News Updates : Elon Musk and Taylor Swift share the opinion that real-time location information for their private jets shouldn’t be made public online.

However, it is lawful to track aircraft in real time in the United States, which experts believe is essential for both efficiency and safety. The same data is used by websites that track commercial aircraft and publish it to give consumers insights like on-time statistics, but it is also easily accessible to anyone who wants to follow private planes carrying celebrities and other notable people.

Swift’s attorneys have asked that accounts on X, the former Twitter platform, cease tracking her plane, while Musk has notoriously banned accounts on the network that disclosed the whereabouts of his airplane. According to the Washington Post, they sent letters to Jack Sweeney, a college student hiding a number of tracking accounts, claiming that the public needed the information only “to stalk, harass, and exert dominion and control.”

The issue for celebrities who are concerned about devoted followers and well-wishers tracking their every step is that Sweeney’s actions aren’t actually against the law because the data he shares is derived from publicly accessible sources. Advocates and academics agree that private jet owners have good reason to be concerned.

The National Business Aviation Association’s Dan Hubbard stated that newer technology has made information more accessible and put passengers flying in private aircraft at greater risk because it enables them to be “tracked in real time by anyone, anywhere in the world with an internet connection, and any motive.”

How can one follow Taylor Swift’s jet?

Sweeney tracks a wide variety of airplanes owned by politicians, billionaires, celebrities, and Russian oligarchs across several social media profiles. A few of the reports examine the carbon impact of the jet owners’ travels as well.

There is more than one source of the information. It consists of information that has been assembled from a few different publically accessible sources, such as Federal Aviation Administration registration data and broadcast signals from the actual aircraft. ADS-B data, or Automatic Dependent Surveillance-Broadcast, is the term for the signals.

The Federal Aviation Administration mandates that aircraft include ADS-B technology, which provides flight traffic controllers with real-time position, altitude, and other critical data. Additionally, the data enables real-time commercial flight position displays on websites such as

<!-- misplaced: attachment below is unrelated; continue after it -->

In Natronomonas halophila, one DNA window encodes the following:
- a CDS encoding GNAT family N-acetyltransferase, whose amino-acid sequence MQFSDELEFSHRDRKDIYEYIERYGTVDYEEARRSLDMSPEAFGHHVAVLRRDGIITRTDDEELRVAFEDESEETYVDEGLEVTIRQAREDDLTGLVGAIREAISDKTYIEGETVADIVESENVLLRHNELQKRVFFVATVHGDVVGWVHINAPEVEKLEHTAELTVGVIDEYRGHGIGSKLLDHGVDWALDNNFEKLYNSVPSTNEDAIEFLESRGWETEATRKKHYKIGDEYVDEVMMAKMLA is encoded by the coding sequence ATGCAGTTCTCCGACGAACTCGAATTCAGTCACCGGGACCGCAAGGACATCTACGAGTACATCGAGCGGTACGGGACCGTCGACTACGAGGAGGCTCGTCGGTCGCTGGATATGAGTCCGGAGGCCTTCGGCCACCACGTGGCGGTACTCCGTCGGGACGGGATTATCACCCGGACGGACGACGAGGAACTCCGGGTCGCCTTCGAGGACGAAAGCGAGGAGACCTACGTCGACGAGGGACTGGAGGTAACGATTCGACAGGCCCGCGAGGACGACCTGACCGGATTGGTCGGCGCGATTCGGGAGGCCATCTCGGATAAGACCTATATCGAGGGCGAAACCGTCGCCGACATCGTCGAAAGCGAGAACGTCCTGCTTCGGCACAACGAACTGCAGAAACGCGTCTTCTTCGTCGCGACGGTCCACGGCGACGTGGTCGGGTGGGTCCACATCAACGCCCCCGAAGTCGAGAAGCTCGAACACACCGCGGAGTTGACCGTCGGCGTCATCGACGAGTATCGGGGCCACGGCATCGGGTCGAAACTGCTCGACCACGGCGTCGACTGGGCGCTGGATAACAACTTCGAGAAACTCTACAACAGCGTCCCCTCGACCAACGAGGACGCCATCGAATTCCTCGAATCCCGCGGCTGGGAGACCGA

According to Hubbard, the technology is “groundbreaking” in terms of flight route efficiency and safety. According to Hubbard, the FAA and Congress have been ensuring for years that aircraft owners who have privacy and safety concerns can choose not to participate in real-time data sharing. However, that doesn’t stop the aircraft from sending it out.

How is the tracking of real-time location legal?

Almost anyone can afford the equipment required to receive ADS-B transmissions, and websites that publish flight data obtained directly from aircraft are exempt from FAA opt-out regulations.

ADS-B Exchange and similar websites aggregate data from enthusiasts with the necessary equipment across the nation, providing a fairly accurate real-time map of the locations of planes, even private ones whose owners request that the FAA withhold such information. The location of the plane’s takeoff and landing can be determined by the data, but not always the passengers.

In 2022, the ADS-B Exchange founder told NBC News that the platform wasn’t designed with celebrity stalking in mind. Being a paparazzi is not the aim of this. It’s for aviation aficionados,” Dan Streufert stated, noting that because the website isn’t an arbiter of information that’s already publicly available, it doesn’t remove data pertaining to famous people.

Is it stalking to reveal the location of a flight?

While Swift’s attorneys claimed that Sweeney’s actions amounted to “stalking and harassing behavior,” privacy and technology specialists clarify that, legally speaking, tracking the flights and disclosing their whereabouts does not qualify as “doxxing” or using someone’s address to target them for abuse or harm.

The University of California, Berkeley’s Chris Hoofnagle, a legal scholar who specializes in the interaction between law and technology, stated that “simply posting publicly-available information does not meet state law definitions of stalking.”

According to Jasmine McNealy, an associate professor at the University of Florida specializing in digital privacy research, while celebrity private-jet users may raise legitimate safety concerns, Sweeney’s posts and the functioning of flight tracking websites lack the necessary malicious intent to be classified as stalking or doxxing.

“What the student has done here is make [public information] more visible,” McNealy told USA TODAY. She also added that, to the chagrin of some public figures, the quick advancement of technology has made it simpler to gather and disseminate information that was perhaps always publicly available but difficult to locate.


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